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(Eighteen-minute read) 

This is a question not easy to answer.


Because facts and truth are closely related.

The truth takes into consideration feelings and beliefs, whereas they have no place in fact.

A fact is something that is true everywhere and for everyone.

Facts do not change according to region, caste, culture, religion, etc.

That is not to say that facts from the past have been overturned and proven to be false and that some facts from today will be proven false tomorrow- History is written by the Victor.  We no longer know when a fact is going to be true for eternity.

Some of them will. 

Take for example you have to be born to experience death.  Currently true.

However, with the arrival of Artificial Intelligence – it appears that not just robots but humans will have both life and death capable of independence, separable from one another. 

This is not quite yet a scientific fact” but we could be standing on thin ice. 

So what makes a fact a fact?

Facts are hardcore and hence they cannot keep constantly changing; a fact remains a fact until proven otherwise. A fact states something that has actually occurred or happened, but we have no idea what’s outside the visible universe.   

A matter of seeing is believing I suppose. 

The truth is often considered to have a grander scope than facts.

However, something that is true for one person may not be true for everyone.

 Is this true? 

With the arrival of the Internet, the world has shrunk but unfortunately, we are all now on different platforms of truth. 

For example. Facebook discovered that warning users that an article was false caused people to share that article even more.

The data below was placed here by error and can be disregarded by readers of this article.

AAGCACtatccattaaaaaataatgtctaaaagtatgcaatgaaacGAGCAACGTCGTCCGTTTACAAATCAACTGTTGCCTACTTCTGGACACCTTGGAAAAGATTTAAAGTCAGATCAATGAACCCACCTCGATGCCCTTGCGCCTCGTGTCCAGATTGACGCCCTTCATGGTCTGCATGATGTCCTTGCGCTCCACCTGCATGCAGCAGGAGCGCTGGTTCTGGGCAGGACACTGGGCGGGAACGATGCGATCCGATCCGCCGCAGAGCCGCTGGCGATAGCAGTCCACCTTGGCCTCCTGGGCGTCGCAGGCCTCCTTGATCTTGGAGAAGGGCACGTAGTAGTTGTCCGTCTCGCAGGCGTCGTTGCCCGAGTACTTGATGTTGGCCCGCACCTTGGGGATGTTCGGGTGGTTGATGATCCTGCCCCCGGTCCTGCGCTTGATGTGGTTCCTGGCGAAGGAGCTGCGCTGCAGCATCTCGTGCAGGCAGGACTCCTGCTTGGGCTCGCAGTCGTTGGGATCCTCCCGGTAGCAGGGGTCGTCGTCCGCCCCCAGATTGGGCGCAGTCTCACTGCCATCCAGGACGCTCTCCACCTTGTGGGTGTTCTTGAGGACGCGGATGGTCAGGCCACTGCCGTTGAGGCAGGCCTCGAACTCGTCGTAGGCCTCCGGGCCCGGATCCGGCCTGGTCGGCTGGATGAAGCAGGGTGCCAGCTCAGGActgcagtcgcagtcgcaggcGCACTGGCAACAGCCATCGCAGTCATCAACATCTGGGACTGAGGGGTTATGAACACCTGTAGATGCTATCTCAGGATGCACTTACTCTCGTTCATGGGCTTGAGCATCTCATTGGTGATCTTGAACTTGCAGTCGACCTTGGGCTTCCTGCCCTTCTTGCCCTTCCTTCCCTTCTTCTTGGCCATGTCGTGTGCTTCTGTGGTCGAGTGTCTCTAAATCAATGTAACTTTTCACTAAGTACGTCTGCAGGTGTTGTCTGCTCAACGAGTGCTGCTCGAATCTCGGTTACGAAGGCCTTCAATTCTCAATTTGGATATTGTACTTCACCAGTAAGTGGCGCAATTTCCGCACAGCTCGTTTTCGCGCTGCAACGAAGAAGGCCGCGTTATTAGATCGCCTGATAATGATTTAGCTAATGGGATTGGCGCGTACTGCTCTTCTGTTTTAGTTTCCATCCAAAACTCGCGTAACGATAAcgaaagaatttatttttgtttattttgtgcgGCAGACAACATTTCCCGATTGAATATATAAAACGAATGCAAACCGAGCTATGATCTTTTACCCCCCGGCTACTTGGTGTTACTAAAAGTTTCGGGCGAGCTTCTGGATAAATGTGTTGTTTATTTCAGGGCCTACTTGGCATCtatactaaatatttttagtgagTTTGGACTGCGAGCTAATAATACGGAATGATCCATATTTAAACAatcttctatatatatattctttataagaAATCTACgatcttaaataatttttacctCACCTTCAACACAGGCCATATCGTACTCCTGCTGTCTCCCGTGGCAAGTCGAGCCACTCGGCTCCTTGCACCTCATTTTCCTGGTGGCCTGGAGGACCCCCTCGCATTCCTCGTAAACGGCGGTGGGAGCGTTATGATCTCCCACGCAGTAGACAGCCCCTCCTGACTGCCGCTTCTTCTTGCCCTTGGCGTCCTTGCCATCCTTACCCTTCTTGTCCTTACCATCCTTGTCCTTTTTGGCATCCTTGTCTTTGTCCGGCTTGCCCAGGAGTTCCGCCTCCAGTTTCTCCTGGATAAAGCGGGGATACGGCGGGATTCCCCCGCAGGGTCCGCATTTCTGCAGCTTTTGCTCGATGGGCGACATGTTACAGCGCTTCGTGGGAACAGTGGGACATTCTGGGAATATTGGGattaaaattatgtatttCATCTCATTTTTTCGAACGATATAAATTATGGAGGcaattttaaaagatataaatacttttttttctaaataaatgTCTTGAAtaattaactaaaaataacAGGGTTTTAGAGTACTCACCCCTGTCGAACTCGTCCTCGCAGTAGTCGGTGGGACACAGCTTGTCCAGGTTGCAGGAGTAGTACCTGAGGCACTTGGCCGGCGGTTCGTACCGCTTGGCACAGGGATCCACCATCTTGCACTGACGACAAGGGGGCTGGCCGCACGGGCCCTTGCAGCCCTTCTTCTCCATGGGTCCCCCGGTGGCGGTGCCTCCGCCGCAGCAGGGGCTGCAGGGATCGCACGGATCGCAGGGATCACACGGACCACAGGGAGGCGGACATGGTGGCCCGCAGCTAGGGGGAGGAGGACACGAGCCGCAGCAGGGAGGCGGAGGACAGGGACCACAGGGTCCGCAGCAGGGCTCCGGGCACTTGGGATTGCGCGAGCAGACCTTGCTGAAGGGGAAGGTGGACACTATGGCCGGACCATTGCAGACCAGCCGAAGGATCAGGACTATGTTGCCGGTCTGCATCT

It seems that the closer you get to the truth, the further you get from the world.

In other words, while you can get people to understand the facts, the facts don’t always matter.

Unfortunately, we don’t care about the truth as much as we typically think our highly social brains make discerning truth more difficult than we might hope because we often protect our previous beliefs rather than face inconvenient truths.


It’s because we’re all viscerally connected to truth on a fundamental, physical, and spiritual level. It’s part of who we are and like a virus, we instinctively reject dishonesty.

We learn to put on a mask (personality), to present an acceptable display, and hopefully, nobody will see the truth. That process spreads to other aspects of our lives, many times unknowingly.

To think about the future, you have to know about the present

– Prof. Hans Rosling, TEDtalks 2014

My understanding, in a nutshell, is that a hypothesis gets upgraded to a theory (closest you can get to fact) not possibly by chance occurrence. This is evidence that it is true, and will remain true until (if it ever happens) new evidence that disproves it comes to light.

Valid does not equate to true.

Sometimes theories are inducible and then prove by deduction,i.e gravity.

So why do we argue so much when facts about contentious topics are readily available?

If the data are gathered, shouldn’t we all be reaching the same conclusions?

Obviously not. 

Presenting people with information about an issue in a nuanced way, rather than presenting them with pro-con arguments laid out in a simplified manner, leads people to have more complex and satisfying conversations about contentious issues.


But our ears are dull of hearing, and our eyes have closed thanks to algorithms that control what we hear or see.  They warp our perception of reality and reasoning by creating social media echo chambers.

We can share our worldview like never before, yet we often feel worlds apart when assessing our shared reality. Social media typically does not promote positive interactions.

Complacency lures in the comfort of our smartphones or our living room couch and sadly, we’re always the first victims of our lies because we have to believe them first before we can convince others to do so.

The result is that the difference between fact, truth, and opinion becomes blurred. 

What can be changed? 

Any sane person, regardless of nationality, color, or political stance, would aim for the first – truth and facts.

So why don’t we just get indisputable facts on the table?